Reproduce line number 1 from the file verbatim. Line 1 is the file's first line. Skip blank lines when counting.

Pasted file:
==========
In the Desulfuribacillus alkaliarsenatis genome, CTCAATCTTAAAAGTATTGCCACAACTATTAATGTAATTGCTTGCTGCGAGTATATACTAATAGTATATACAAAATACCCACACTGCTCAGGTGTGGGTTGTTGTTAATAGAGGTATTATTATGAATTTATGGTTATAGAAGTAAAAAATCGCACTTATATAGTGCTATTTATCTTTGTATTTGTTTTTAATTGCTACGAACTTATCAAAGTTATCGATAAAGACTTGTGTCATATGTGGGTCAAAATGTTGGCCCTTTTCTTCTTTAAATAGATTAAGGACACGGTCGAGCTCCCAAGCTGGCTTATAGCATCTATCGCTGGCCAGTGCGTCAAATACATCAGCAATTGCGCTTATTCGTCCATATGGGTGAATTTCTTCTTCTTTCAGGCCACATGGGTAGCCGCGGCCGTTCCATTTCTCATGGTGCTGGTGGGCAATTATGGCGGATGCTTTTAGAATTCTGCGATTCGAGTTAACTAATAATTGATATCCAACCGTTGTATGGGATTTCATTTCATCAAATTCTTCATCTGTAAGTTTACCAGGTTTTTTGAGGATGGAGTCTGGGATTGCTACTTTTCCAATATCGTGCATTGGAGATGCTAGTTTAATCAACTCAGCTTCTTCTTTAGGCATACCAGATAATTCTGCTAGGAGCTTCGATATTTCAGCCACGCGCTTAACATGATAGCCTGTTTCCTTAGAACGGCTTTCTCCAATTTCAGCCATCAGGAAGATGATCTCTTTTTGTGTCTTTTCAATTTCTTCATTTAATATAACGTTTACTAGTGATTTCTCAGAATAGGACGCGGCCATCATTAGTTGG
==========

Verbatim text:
In the Desulfuribacillus alkaliarsenatis genome, CTCAATCTTAAAAGTATTGCCACAACTATTAATGTAATTGCTTGCTGCGAGTATATACTAATAGTATATACAAAATACCCACACTGCTCAGGTGTGGGTTGTTGTTAATAGAGGTATTATTATGAATTTATGGTTATAGAAGTAAAAAATCGCACTTATATAGTGCTATTTATCTTTGTATTTGTTTTTAATTGCTACGAACTTATCAAAGTTATCGATAAAGACTTGTGTCATATGTGGGTCAAAATGTTGGCCCTTTTCTTCTTTAAATAGATTAAGGACACGGTCGAGCTCCCAAGCTGGCTTATAGCATCTATCGCTGGCCAGTGCGTCAAATACATCAGCAATTGCGCTTATTCGTCCATATGGGTGAATTTCTTCTTCTTTCAGGCCACATGGGTAGCCGCGGCCGTTCCATTTCTCATGGTGCTGGTGGGCAATTATGGCGGATGCTTTTAGAATTCTGCGATTCGAGTTAACTAATAATTGATATCCAACCGTTGTATGGGATTTCATTTCATCAAATTCTTCATCTGTAAGTTTACCAGGTTTTTTGAGGATGGAGTCTGGGATTGCTACTTTTCCAATATCGTGCATTGGAGATGCTAGTTTAATCAACTCAGCTTCTTCTTTAGGCATACCAGATAATTCTGCTAGGAGCTTCGATATTTCAGCCACGCGCTTAACATGATAGCCTGTTTCCTTAGAACGGCTTTCTCCAATTTCAGCCATCAGGAAGATGATCTCTTTTTGTGTCTTTTCAATTTCTTCATTTAATATAACGTTTACTAGTGATTTCTCAGAATAGGACGCGGCCATCATTAGTTGG